Jessica Jung is a fourth-year UBC School of Biomedical Engineering student who is working with Dr. Manu Madhav as part of the SBME Synergy Undergraduate Summer Research Program. We caught up with Jessica to learn more about her experience in the program.
Why did you apply to the Synergy program?
As a student in the UBC Applied Science Co-op program, I wanted to take the opportunity to gain experience in as many different fields as possible. Being in the SBME Synergy program has given me the chance to work with driven and talented individuals in the Neural Circuits for Computation, Cognition and Control (NC4) Laboratory, headed by Dr. Manu Madhav at the Djavad Mowafaghian Centre for Brain Health (DMCBH). The Synergy program also offers in-person and virtual workshops, presentations and networking events to help foster connections within academia.
What is the research project that you are working on this summer?
Our lab investigates cognitive representations in neural systems, specifically in hippocampal formation, that can help us understand the computations behind underlying navigation, planning and memory. My research project for the term entails optimizing the current AdipoClear+ and CLARITY tissue clearing protocols to optically clear whole or partial rat brain tissue, allowing for refractive-index-matching and volumetric imaging of the cleared tissue using light-sheet microscopy. These approaches are based on the removal of lipids from the tissue, and further optimization allows for the penetration of antibodies for immunolabeling of specific structures of interest within the tissue.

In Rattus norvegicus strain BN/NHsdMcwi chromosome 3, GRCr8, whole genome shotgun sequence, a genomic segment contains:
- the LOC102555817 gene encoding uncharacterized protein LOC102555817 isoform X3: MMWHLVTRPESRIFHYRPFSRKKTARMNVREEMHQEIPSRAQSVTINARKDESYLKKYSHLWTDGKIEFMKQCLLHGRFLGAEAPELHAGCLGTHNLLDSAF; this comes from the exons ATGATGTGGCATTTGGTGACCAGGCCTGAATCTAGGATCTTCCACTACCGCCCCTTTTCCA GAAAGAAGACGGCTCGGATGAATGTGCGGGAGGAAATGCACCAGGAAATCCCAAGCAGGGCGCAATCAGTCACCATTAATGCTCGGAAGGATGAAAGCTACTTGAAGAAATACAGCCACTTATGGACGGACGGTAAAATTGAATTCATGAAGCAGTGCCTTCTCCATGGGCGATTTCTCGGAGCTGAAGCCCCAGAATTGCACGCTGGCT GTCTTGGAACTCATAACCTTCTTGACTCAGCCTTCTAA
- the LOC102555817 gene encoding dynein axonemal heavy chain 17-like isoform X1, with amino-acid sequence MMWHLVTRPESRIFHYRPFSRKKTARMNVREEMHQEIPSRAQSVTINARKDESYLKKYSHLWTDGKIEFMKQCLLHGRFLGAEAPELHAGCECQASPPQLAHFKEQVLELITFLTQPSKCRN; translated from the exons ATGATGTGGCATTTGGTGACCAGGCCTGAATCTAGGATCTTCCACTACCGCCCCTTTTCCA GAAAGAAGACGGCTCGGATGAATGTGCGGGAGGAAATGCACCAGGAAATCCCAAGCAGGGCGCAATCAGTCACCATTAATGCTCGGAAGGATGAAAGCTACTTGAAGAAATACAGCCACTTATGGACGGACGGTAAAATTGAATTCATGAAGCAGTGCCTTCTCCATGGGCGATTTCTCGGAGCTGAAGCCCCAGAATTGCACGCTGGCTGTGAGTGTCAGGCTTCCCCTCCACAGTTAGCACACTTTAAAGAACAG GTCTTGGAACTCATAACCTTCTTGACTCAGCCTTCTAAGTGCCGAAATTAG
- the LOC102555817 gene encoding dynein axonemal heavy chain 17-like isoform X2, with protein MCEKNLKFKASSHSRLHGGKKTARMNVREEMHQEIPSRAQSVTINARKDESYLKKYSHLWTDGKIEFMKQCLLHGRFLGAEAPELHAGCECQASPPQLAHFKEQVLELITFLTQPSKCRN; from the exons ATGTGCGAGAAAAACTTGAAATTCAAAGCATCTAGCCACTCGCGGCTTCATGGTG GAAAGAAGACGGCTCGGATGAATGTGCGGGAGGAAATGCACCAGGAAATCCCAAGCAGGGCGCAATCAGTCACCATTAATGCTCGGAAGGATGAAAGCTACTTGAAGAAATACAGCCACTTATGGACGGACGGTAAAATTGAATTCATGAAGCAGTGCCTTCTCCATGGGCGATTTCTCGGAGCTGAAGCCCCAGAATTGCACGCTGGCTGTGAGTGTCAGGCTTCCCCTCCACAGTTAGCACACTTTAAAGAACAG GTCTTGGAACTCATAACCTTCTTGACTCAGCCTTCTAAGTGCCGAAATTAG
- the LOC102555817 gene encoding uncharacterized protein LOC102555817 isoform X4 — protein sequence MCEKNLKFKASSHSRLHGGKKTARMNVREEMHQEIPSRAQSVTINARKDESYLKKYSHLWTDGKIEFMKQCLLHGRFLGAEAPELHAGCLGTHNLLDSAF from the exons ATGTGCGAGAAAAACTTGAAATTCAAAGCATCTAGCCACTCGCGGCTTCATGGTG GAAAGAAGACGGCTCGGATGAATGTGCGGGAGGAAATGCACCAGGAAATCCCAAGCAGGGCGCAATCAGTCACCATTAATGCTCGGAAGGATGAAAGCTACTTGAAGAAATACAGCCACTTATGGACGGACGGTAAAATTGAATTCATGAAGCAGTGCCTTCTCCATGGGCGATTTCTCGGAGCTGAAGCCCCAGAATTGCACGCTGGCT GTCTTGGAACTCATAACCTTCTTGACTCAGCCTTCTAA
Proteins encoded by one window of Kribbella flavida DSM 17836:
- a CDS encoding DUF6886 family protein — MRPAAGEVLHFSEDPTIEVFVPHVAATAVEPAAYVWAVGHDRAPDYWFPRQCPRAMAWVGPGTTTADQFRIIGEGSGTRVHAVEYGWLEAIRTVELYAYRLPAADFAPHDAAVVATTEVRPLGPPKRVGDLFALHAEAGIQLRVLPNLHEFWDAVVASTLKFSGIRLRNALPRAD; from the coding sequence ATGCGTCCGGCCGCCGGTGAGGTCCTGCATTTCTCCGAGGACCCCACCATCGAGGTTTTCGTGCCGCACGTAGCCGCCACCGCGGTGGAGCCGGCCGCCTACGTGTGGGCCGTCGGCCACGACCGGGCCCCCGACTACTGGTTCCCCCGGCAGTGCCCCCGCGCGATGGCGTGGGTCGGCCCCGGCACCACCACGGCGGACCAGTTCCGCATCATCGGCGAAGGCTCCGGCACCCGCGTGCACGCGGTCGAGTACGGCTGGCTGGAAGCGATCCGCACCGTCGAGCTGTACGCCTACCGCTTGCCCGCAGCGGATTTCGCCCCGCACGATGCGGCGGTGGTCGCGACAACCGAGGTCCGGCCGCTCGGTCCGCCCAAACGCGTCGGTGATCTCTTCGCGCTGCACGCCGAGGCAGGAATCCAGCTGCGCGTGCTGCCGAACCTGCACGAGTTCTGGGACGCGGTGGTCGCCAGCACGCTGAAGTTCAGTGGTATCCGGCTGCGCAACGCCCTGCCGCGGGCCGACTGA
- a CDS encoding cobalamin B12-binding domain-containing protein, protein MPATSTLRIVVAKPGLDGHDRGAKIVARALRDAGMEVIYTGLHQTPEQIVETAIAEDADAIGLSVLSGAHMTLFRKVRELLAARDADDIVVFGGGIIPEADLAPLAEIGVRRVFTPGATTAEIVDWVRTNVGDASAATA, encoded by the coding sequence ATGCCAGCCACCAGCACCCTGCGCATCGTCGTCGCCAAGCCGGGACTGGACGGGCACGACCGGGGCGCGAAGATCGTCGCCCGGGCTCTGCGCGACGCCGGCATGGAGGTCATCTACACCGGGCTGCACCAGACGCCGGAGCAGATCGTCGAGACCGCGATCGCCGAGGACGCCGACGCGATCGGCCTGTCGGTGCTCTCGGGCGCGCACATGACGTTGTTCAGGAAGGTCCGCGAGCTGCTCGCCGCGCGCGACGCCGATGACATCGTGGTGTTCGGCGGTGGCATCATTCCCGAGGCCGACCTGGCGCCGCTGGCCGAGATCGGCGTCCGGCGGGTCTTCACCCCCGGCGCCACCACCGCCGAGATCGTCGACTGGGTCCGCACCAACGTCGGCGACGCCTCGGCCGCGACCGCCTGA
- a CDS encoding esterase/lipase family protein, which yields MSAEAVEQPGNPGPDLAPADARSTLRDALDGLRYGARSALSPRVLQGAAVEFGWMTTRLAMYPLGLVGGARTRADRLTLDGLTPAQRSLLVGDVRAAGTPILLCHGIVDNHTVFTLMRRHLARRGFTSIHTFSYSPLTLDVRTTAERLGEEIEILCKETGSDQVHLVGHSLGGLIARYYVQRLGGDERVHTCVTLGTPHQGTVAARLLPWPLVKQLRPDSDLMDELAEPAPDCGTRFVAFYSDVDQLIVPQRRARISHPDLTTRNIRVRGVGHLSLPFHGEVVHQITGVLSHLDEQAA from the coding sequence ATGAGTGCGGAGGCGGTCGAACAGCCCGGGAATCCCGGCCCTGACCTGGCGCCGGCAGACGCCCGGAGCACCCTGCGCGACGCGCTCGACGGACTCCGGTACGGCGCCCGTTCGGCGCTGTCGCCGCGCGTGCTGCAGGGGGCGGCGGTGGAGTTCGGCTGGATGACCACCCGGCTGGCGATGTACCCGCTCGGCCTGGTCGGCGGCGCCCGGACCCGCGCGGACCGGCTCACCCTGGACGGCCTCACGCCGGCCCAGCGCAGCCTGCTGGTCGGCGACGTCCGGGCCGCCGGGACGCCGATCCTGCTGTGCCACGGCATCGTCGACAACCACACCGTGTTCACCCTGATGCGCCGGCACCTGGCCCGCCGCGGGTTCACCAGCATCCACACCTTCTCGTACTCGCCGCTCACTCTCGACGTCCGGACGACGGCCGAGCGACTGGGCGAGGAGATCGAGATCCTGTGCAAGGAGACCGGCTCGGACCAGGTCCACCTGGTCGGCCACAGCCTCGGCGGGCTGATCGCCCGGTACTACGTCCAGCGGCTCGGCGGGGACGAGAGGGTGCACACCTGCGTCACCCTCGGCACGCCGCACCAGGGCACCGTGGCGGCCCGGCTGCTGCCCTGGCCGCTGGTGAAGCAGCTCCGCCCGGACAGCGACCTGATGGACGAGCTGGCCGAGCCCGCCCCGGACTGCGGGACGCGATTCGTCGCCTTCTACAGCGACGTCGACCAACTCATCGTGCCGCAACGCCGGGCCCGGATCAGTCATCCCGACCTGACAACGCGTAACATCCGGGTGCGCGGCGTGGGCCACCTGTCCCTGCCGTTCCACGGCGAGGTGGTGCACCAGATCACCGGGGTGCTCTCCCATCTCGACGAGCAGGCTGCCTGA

What are some of the skills and tasks that you are learning while in the lab?
Working in the NC4 lab has given me the opportunity to learn new histology techniques including the optimization of tissue clearing protocols like AdipoClear+ and CLARITY. In addition, I am also learning to use lightsheet microscopy. Along with the technical skills gained at the NC4 lab, I have been learning about the neuroscience field through our journal club discussions. Every week during group meetings, one of the lab members presents a paper that we then dissect and discuss. I am learning new concepts and hypotheses by taking a deeper dive into these important publications and asking questions.
What are your future career goals?
My future career goals include working in the field of drug delivery devices because throughout my work terms, I have realized that I have a keen interest in drug delivery systems. I have learned both technical and soft skills at the NC4 lab and SBME Synergy program that can be applied to help me work toward these goals. For example, learning how to adapt and use new technologies can be useful in future workplaces.
Another career goal I have is to become an influential figure for young women entering biomedical engineering. Whether this is through creating a program for young women in STEM, speaking out about gender injustices or becoming a mentor, I hope to challenge gender norms while making a positive contribution to research.
How has this experience changed your outlook on science or research?
Being part of the SBME Synergy program has taught me what it is like to work in academia. Before this experience, I did not know what to expect or what it was like to work in academic research as my past work experiences were at companies in the research and development industry. Therefore, I have used the SBME Synergy program to further explore research in academia. I have really enjoyed my time in the SBME Synergy program at the NC4 lab as I am learning new skills and techniques and making new connections at the DMCBH, Centre for Blood Research, International Collaboration on Repair Discoveries (ICORD) and Genome Science and Technology Graduate Program (GSAT).